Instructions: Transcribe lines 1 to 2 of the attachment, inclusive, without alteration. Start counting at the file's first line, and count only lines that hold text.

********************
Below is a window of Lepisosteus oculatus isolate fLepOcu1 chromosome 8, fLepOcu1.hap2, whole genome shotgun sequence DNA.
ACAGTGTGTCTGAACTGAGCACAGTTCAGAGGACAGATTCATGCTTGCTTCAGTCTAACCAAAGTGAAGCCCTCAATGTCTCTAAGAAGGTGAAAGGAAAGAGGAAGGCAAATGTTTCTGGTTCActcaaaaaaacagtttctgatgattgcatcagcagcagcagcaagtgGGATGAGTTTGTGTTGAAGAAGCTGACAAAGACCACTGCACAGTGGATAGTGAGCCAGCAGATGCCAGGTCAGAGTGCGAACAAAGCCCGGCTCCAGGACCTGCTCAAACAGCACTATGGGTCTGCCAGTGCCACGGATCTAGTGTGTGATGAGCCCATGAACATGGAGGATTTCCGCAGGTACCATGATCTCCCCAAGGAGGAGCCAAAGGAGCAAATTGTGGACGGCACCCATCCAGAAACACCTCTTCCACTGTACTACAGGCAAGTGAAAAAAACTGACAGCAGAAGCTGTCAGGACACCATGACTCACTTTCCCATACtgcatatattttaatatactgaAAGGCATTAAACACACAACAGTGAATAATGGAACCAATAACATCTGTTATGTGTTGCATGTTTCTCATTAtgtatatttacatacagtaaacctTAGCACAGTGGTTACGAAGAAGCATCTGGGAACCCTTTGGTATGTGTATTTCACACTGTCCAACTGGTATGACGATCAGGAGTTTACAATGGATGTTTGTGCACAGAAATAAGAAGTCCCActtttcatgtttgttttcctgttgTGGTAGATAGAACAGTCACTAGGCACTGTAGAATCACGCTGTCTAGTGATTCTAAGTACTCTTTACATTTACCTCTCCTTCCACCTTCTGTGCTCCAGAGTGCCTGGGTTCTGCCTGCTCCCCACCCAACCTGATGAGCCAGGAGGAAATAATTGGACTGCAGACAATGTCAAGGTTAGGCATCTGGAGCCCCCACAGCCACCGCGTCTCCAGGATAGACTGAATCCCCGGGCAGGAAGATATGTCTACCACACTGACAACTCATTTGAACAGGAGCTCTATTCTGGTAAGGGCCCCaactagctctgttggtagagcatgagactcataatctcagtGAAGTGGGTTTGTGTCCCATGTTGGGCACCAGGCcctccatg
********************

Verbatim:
Below is a window of Lepisosteus oculatus isolate fLepOcu1 chromosome 8, fLepOcu1.hap2, whole genome shotgun sequence DNA.
ACAGTGTGTCTGAACTGAGCACAGTTCAGAGGACAGATTCATGCTTGCTTCAGTCTAACCAAAGTGAAGCCCTCAATGTCTCTAAGAAGGTGAAAGGAAAGAGGAAGGCAAATGTTTCTGGTTCActcaaaaaaacagtttctgatgattgcatcagcagcagcagcaagtgGGATGAGTTTGTGTTGAAGAAGCTGACAAAGACCACTGCACAGTGGATAGTGAGCCAGCAGATGCCAGGTCAGAGTGCGAACAAAGCCCGGCTCCAGGACCTGCTCAAACAGCACTATGGGTCTGCCAGTGCCACGGATCTAGTGTGTGATGAGCCCATGAACATGGAGGATTTCCGCAGGTACCATGATCTCCCCAAGGAGGAGCCAAAGGAGCAAATTGTGGACGGCACCCATCCAGAAACACCTCTTCCACTGTACTACAGGCAAGTGAAAAAAACTGACAGCAGAAGCTGTCAGGACACCATGACTCACTTTCCCATACtgcatatattttaatatactgaAAGGCATTAAACACACAACAGTGAATAATGGAACCAATAACATCTGTTATGTGTTGCATGTTTCTCATTAtgtatatttacatacagtaaacctTAGCACAGTGGTTACGAAGAAGCATCTGGGAACCCTTTGGTATGTGTATTTCACACTGTCCAACTGGTATGACGATCAGGAGTTTACAATGGATGTTTGTGCACAGAAATAAGAAGTCCCActtttcatgtttgttttcctgttgTGGTAGATAGAACAGTCACTAGGCACTGTAGAATCACGCTGTCTAGTGATTCTAAGTACTCTTTACATTTACCTCTCCTTCCACCTTCTGTGCTCCAGAGTGCCTGGGTTCTGCCTGCTCCCCACCCAACCTGATGAGCCAGGAGGAAATAATTGGACTGCAGACAATGTCAAGGTTAGGCATCTGGAGCCCCCACAGCCACCGCGTCTCCAGGATAGACTGAATCCCCGGGCAGGAAGATATGTCTACCACACTGACAACTCATTTGAACAGGAGCTCTATTCTGGTAAGGGCCCCaactagctctgttggtagagcatgagactcataatctcagtGAAGTGGGTTTGTGTCCCATGTTGGGCACCAGGCcctccatg